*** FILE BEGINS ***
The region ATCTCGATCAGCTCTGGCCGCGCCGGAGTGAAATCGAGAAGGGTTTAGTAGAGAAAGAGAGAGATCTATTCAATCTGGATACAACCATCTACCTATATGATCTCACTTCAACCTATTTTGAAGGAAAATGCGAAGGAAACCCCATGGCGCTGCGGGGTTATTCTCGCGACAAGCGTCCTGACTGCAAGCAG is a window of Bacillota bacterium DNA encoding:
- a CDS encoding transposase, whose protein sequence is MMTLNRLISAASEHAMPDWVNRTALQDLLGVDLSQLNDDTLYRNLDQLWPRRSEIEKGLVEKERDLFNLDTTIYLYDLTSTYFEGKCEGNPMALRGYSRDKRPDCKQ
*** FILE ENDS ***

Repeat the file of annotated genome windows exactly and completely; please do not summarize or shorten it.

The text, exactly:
The region ATCTCGATCAGCTCTGGCCGCGCCGGAGTGAAATCGAGAAGGGTTTAGTAGAGAAAGAGAGAGATCTATTCAATCTGGATACAACCATCTACCTATATGATCTCACTTCAACCTATTTTGAAGGAAAATGCGAAGGAAACCCCATGGCGCTGCGGGGTTATTCTCGCGACAAGCGTCCTGACTGCAAGCAG is a window of Bacillota bacterium DNA encoding:
- a CDS encoding transposase, whose protein sequence is MMTLNRLISAASEHAMPDWVNRTALQDLLGVDLSQLNDDTLYRNLDQLWPRRSEIEKGLVEKERDLFNLDTTIYLYDLTSTYFEGKCEGNPMALRGYSRDKRPDCKQ